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University faculty retains power after Gov. Hobbs vetoes bill

UArizona Old Maine
Posted at 6:50 PM, Jun 21, 2024

TUCSON, Ariz. (KGUN) — The people who teach at Arizona universities have been worried they will lose their say in how their schools are run, but Governor Hobbs vetoed a bill that would have reduced faculty clout.

Governor Hobbs vetoed House Bill 2735, Friday, aimed at removing university faculty from the Arizona Board of Regents decision making process.

The bill would have changed the wording of an existing law, removing faculty's shared responsibility for academic and educational activities.

The bill would have killed a long-standing state law that gave faculties what’s called “shared governance.” If the bill had become law, faculty members would only be able to “consult” with university presidents and state regents.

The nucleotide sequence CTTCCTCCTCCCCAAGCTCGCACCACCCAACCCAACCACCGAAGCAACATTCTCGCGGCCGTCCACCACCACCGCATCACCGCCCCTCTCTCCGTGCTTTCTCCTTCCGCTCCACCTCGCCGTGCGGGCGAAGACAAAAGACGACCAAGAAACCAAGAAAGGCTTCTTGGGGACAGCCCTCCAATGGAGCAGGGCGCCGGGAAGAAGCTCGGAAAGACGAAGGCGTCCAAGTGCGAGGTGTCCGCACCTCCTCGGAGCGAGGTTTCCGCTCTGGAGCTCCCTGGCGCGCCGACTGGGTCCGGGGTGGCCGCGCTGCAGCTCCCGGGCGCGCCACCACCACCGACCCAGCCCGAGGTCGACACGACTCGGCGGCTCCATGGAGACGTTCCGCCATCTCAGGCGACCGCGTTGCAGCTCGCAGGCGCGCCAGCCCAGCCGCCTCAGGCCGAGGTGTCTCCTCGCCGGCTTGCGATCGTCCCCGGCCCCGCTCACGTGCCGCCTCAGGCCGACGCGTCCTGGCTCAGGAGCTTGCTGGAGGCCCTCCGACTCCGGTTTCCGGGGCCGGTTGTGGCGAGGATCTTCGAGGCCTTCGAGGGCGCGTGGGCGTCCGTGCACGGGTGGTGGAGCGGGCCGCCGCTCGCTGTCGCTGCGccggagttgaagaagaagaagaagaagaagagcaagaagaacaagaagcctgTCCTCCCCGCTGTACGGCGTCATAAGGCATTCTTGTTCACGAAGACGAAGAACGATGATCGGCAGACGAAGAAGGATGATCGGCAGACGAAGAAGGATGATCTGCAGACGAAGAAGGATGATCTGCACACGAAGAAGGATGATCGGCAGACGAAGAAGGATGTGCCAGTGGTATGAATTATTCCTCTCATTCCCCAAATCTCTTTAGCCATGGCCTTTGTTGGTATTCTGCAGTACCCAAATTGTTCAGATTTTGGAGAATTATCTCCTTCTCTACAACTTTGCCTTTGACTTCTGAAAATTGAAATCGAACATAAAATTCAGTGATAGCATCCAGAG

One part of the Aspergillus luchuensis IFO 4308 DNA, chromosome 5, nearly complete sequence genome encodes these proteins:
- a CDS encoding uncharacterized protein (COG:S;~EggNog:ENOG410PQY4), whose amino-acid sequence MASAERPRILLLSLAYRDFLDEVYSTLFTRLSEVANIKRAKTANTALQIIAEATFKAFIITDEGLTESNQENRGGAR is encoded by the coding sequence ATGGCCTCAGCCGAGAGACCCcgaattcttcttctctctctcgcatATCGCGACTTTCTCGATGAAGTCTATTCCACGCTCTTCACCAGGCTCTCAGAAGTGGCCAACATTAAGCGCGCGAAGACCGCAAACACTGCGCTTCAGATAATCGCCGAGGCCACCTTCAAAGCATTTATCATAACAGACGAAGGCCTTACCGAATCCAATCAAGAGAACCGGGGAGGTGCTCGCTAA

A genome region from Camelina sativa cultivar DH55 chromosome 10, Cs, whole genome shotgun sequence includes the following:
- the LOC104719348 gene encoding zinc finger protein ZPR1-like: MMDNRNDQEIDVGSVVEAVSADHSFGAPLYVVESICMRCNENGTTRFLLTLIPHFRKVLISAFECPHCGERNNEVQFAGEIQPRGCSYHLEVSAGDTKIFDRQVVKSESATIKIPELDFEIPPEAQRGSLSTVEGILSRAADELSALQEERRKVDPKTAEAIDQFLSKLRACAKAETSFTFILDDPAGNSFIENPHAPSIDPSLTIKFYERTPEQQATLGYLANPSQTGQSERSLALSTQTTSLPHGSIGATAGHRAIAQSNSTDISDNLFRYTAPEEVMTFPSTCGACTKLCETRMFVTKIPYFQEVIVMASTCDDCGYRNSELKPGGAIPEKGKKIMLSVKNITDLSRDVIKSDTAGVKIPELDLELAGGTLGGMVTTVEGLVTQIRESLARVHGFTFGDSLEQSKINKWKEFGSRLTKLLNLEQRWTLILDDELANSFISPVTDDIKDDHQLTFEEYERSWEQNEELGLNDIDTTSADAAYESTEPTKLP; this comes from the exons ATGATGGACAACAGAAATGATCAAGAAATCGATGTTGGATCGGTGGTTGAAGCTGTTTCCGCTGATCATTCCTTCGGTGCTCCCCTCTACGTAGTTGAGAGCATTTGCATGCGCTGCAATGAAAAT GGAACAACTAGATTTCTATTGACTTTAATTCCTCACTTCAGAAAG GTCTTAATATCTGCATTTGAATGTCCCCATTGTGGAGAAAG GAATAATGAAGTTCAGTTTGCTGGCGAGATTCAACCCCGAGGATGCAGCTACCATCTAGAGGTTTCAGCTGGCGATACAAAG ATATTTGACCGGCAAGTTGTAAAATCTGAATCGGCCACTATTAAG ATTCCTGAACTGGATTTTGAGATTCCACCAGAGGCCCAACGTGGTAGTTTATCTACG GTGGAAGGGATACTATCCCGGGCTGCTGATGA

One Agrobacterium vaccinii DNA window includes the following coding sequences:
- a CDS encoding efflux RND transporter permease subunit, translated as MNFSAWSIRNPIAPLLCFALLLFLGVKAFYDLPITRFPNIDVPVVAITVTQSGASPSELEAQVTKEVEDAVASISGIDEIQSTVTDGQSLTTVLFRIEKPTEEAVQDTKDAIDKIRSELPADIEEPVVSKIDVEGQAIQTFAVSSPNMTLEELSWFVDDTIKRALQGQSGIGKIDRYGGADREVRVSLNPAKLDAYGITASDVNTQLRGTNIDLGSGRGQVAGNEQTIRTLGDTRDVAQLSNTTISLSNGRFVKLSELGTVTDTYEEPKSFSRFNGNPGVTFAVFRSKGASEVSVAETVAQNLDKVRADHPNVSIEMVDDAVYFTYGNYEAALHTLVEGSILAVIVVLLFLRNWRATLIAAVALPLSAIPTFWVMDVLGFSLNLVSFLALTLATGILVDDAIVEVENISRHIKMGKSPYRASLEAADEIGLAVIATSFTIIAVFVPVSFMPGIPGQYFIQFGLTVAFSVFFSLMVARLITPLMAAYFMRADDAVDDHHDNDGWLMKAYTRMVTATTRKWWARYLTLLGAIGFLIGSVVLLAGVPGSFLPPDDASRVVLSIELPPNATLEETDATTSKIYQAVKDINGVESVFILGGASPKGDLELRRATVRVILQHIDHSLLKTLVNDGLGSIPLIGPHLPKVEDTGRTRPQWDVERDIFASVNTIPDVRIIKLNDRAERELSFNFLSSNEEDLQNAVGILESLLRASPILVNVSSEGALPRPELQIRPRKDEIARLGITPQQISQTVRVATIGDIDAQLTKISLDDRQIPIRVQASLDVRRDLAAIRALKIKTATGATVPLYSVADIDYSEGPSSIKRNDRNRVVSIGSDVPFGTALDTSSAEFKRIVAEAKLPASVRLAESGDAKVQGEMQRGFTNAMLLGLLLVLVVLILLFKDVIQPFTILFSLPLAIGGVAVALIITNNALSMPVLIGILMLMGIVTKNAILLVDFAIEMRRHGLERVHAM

In her veto letter to the Speaker of the House Ben Toma, Governor Hobbs said, "Faculty play a key role in the shared governance of a university's academic and research affairs."

"Limiting their management participation in the academic affairs of the institution has the potential to weaken the institution and limit the perspectives and expertise included in decision making," she said.

If passed, the bill would have impacted the University of Arizona, Arizona State University, Northern Arizona University.